Anne Bean

I make delicious words. // I make words delicious.

Obsessions and Golems

Gosh. I could write about things that aren’t stock photos OR classic epic poetry today. Huh. That being said, if you’re craving some classics, follow me on Twitter (@AnneBeanTweets) for my occasional live-tweets while reading Milton’s Paradise Lost.

Also, even though Stock Photo Hell is dead, long live Stock Photo Hell. The link there is about a video/PR campaign by the Republican party that disastrously backfired, not only because they used the hashtag #IAmARepublican but because the video seems to have been made almost entirely of stock photos. And as the Republican party trying to say how your members are diverse and interesting when in reality you searched “smiling Indian doctor” on for an image to use? Cheeeeesy.

Seriously, though: caveat scriptor. Whatever you write about will come back to haunt you in weird ways, like being sent endless Disney Princess memes, being acutely aware of stock photos, or finding Google Glass creepily similar to the dystopian novel you wrote a few years back.

But for real, in terms of my writing obsessions, can we talk about fairy tales? Specifically, can we talk about Jewish tales and legends?! Because they are the coolest. There are rampaging golems, vampires, a weaponized alphabet, demonesses stalking people from behind mirrors, magical artifacts, ghosts that possess the living (dybbuk), and more! A great starting place is to check out Howard Schwartz’s books of Jewish tales, such as Elijah’s Violin and Lilith’s Cave.

cover of The Golem by NeugroschelRecently I’ve been reading a collection of golem stories translated by Joachim Neugroschel. The book contains multiple stories by multiple folks including the classic 1921 play by H. Leivick. Right now I’ve been going through stories originally published by Yudl Rosenberg in 1909 that detail the exploits of the golem as raised by Rabbi Leyb of Prague. Rabbi Leyb, a.k.a. The Maharal, was a badass Rabbi/wizard who did subversive and heroic things to protect the Jews of Prague. The number one thing that endangered the Jews was the blood libel, i.e. Christians planting copious quantities of blood and/or the bodies of dead children in Jewish houses/the Jewish ghetto in order to convince everyone that Jews killed children. Never mind where the Christians were getting all these child-corpses from. (In one of the tales, a particularly nutty priest who’s been in a long feud with Rabbi Leyb actually kills a child to use in the blood libel. He is defeated by the golem and exposed for his fraud.)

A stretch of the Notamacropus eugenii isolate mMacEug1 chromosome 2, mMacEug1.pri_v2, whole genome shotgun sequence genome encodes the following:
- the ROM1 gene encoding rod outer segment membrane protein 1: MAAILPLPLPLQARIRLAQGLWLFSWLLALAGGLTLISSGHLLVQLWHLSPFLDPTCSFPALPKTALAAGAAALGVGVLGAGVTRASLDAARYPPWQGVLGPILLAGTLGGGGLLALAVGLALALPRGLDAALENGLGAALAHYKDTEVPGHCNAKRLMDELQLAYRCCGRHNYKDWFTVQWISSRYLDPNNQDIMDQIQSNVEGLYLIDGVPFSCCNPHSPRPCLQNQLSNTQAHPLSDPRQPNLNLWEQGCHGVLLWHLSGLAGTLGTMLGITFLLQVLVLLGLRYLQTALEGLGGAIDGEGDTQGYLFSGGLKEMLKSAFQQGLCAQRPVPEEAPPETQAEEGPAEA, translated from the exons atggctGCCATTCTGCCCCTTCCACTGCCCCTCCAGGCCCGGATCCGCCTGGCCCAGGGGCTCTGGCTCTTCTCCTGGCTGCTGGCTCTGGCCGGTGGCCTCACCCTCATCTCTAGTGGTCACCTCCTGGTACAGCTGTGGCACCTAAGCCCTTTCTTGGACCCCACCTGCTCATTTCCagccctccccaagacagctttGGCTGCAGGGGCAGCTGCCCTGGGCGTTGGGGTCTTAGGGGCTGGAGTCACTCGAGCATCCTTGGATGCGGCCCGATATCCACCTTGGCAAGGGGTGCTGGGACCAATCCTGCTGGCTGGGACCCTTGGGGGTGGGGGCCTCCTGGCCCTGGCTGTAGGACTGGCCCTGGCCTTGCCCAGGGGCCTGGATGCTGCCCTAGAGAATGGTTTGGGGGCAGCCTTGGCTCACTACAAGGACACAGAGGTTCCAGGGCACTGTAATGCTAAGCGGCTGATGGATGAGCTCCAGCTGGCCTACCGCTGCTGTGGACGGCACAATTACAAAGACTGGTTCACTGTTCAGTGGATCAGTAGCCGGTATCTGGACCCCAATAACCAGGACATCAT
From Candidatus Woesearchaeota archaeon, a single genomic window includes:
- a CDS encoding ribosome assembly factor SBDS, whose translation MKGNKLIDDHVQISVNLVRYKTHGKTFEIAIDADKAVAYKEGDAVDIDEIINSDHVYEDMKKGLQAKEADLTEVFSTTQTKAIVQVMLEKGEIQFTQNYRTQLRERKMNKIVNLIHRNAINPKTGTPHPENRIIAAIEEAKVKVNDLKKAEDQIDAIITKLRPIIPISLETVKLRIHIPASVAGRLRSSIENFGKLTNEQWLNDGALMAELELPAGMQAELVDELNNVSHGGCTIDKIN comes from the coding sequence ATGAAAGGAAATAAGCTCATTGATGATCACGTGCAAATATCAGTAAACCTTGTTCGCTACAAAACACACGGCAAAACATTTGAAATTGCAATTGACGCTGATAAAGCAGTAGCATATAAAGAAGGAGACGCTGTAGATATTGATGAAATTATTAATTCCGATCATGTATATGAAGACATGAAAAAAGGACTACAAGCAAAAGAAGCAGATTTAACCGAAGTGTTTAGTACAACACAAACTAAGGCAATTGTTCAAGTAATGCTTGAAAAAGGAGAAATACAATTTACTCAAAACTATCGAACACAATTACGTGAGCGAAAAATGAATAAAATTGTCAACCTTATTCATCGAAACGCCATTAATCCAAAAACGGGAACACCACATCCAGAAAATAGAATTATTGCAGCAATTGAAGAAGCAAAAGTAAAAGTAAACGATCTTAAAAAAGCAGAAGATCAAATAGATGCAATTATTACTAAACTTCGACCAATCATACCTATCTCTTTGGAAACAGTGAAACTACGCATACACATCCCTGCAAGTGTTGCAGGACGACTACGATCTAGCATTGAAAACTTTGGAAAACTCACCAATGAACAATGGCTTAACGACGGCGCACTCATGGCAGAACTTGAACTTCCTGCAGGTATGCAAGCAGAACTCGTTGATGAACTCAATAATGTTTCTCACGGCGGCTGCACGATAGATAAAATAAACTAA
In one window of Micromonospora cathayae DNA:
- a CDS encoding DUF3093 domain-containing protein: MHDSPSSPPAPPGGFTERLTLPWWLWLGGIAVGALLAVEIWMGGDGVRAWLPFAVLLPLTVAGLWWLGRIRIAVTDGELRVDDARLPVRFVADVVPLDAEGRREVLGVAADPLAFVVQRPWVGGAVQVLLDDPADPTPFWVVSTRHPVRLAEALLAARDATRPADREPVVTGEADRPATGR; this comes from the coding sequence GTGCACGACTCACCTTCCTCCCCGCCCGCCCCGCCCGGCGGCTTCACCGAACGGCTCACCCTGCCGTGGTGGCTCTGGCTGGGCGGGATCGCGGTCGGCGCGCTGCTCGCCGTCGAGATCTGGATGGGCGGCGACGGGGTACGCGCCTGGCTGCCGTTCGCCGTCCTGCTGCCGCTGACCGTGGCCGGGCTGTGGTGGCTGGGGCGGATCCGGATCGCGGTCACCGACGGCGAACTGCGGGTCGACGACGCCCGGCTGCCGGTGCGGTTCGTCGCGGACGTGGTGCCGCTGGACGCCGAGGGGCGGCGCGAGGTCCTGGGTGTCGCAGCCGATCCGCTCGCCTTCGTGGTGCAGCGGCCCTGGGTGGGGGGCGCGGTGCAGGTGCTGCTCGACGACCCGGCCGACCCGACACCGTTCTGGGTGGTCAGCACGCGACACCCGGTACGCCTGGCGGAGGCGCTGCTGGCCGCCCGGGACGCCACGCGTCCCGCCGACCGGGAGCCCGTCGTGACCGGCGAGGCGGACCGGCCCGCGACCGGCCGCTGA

So, for those of you who are not as obsessive about this stuff as me, a golem is a creature made of clay and brought to life by inscribing the word “emet” or “truth” in Hebrew on its forehead. In order to “kill” a golem, one rubs out the first letter of the word so that it reads “met” or “dead.” The golem cannot speak, and is inhumanly strong. I knew all this, coming into the Rosenberg stories. What I didn’t know was that the Golem of Prague had a name and occasionally got up to wacky hijinks. Joseph the Golem, a.k.a. the Golem of Prague, was one part protector and one part domestic servant. In fact, this one time there was an awkward situation where the Rabbi’s wife forgot to turn off the golem after she’d asked him to carry water and over flowed the…wait, doesn’t that sound a little bit familiar?

Mickey Mouse in Disney's Sorcerer's ApprenticeApparently, as Neugroschel mentions in the introduction to the book, Goerthe based his symphonic poem on the golem story, and the rest, as they say, is history. I find it interesting to track where golem mythos shows up in modern culture, from The Thing (Ben Grimm is Jewish) to incarnations in The X Files and Sleepy Hollow.

cover to Saga of the Swamp Thing #11, featuring the golem

An actual golem showed up in Saga of the Swamp Thing #11.


That’s all I’ve got. Join me next week for one or more of my usual obsessions: fairy tales, feminism, writing craft, and/or comics. Oh my.


  1. When you talk about golems, don’t forget to mention the ones on the Discworld. You’ve made me curious, I need to check out some of these books.

    • Anne Bean

      October 6, 2014 at 8:33 am

      I like Pratchett’s interpretations of golems in Discworld, particularly the worker’s ethics surrounding them. The Golem of Prague protected the Jewish people against the blood libel; in a fantasy world that doesn’t have the same monotheistic religious structure, Pratchett’s golems protect the workers (and sometimes the corrupt postmasters for a given value of “protect”).

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